Keep Film Fresh For Years to Come


Extra photos for bloggers: 1, 2, 3

It’s a heartbreaking tale: film may one day be hard to find.

With companies cutting down on the kinds of film they make, filmophiles are working to amass a stash of their favorites.

The good news is film keeps better than a fruitcake from 2005!

With a few simple steps, the film you bought in 2012 will be usable for years to come.

How to Store Your Film

p.s. Photojojo’s hiring! We’re seeking a top-notch writer and a full-time buyer in San Francisco.

Why it’s important to store your film properly:

Film might not be around someday, but that doesn’t mean you have to stop using film for your photography and photo projects any time soon.

Expired film can be fun, but when you want your photographs to be true-to-life, you’ll want to make sure your film still looks vibrant.

While freezing film doesn’t completely stop your film from aging (gamma rays fog the film over time), it slows it down, giving you extra time to play with your film cameras.

HEADS UP: Polaroid, Impossible Project, and Fuji instant films shouldn’t be put in the freezer since it messes with the chemicals in the film.

Things You’ll Need:


  • A label maker (or a printer and clear scotch tape)
  • Your film stash
  • Index cards
  • Plastic storage bins
  • Optional: matching empty canisters*

*If you don’t have enough at home, you can ask your local photo lab for some.

Step 1 – Break Your Film Out of the Box

paper-sm Keeping your film inside or outside of its box doesn’t affect the expiration date.

When you’re organizing a huge stock of film, it will make it easier to store.

Space can be limited in freezers (after all, you need to store popsicles in there), and boxes only add to the amount of space taken up by your stash.

TIP: If the film comes in foil wrap, keep it in there. That helps with keeping the film fresh.

Step 2 – Become One with the Label Maker

paint-sm To help you find the type of film you’re looking for faster, we recommend making labels with the type of film and the ISO.

If you don’t have a label maker, you can print on a sheet of paper and use a piece of clear tape for homemade label goodness.

Step 3 – Divide it Up

paint-smPut your film canisters in a storage bin (or more) and organize them with dividers. You can find all kinds of storage bins with lids at Ikea, The Container Store, or online.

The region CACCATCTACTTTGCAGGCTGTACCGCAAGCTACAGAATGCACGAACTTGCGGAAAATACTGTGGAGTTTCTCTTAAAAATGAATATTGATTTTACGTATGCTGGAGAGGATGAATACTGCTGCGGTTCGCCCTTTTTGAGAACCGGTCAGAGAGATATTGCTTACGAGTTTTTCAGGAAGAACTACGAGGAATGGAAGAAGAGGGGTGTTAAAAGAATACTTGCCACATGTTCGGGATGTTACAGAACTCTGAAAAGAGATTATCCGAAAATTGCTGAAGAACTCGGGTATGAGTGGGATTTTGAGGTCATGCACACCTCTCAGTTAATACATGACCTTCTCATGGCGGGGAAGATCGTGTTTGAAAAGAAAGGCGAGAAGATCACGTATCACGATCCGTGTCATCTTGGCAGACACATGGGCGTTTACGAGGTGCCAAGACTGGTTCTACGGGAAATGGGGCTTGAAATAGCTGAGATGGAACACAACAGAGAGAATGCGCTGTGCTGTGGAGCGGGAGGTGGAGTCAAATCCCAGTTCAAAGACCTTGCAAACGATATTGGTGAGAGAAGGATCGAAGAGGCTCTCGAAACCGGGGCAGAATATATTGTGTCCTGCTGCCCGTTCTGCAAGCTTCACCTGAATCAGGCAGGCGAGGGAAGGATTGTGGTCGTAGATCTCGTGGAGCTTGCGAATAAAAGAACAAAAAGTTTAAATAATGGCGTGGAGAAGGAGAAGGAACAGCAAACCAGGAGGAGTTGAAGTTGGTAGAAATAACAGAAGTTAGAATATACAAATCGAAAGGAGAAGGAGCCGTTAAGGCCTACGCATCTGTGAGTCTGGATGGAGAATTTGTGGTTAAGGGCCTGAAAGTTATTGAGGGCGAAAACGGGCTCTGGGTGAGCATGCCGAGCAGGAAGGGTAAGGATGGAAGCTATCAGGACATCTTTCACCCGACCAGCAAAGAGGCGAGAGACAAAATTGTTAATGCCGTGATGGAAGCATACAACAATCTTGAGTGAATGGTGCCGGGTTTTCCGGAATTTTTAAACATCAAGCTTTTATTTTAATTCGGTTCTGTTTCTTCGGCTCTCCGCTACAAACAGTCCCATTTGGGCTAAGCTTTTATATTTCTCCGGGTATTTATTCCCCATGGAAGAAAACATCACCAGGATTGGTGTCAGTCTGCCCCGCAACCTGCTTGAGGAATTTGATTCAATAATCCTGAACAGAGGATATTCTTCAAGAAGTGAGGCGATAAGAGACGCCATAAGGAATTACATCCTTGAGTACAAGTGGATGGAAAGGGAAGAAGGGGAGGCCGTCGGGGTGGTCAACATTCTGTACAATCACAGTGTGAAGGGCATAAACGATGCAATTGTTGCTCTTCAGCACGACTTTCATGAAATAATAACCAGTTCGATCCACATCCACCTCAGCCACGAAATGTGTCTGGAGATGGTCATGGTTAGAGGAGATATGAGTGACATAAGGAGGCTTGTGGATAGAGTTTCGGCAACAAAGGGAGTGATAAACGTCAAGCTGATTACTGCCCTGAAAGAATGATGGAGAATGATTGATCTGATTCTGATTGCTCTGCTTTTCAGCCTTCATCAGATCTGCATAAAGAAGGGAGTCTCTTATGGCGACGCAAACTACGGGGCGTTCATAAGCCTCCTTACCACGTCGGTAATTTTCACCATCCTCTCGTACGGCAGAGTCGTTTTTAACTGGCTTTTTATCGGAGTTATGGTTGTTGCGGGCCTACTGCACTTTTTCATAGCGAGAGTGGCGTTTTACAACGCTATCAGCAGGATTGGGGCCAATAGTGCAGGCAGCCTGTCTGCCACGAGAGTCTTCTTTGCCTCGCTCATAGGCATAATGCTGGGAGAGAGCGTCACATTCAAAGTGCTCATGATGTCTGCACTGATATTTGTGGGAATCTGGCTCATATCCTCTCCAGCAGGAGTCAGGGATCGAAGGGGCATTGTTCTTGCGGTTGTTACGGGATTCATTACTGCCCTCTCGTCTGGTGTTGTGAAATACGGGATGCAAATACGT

You can make easy dividers using index cards. Fold down the top edge and pop a label on it.

You’ll know exactly where your color negative film ends and your slide film begins! Revel in the nerd moment.

Step 4 – Let Your Film Chill Out

paint-smNow choose where you’d like your film to live in your freezer, put the lid on the plastic bin, and let it freeze. A normal freezer temperature of 0 to -10F/-18 to 0C will do the job.

The freezer is like a spa for your film. It extends the life of the light sensitive chemicals embedded in the emulsion.

We’ve heard some folks have had film stay vibrant for almost a decade and a half! Check out this thread about photographer’s oldest rolls of frozen film.

For more technical information about film storage temperatures and the like, check out this guide from Kodak.

FUN FACT: The slower the speed, the slower the film ages. High speed films (like 3200) won’t last as long in the freezer.

Step 5 – Thaw When Ready

paint-smWhen you’re ready to put your stored film to use, you’re going to want to thaw it. We recommend at least an hour.

The film will be brittle and may snap if it isn’t at room temperature. Plus waiting til its room temperature before you open it prevents condensation from forming on the film.

Take your chosen rolls or packs out, and leave it on the counter for a few hours before loading it into your camera.

Tips For Amassing Your Own Stockpile:


  • Film rarely goes on sale, but it doesn’t hurt to ask labs for bulk discounts.
  • Same goes for photographers switching to digital — eBay and Craigslist are good sources for finding large stashes for sale.
  • When buying don’t forget to ask how the film has been stored. If it wasn’t at least kept in a fridge and has passed its expiration, it’s most likely expired.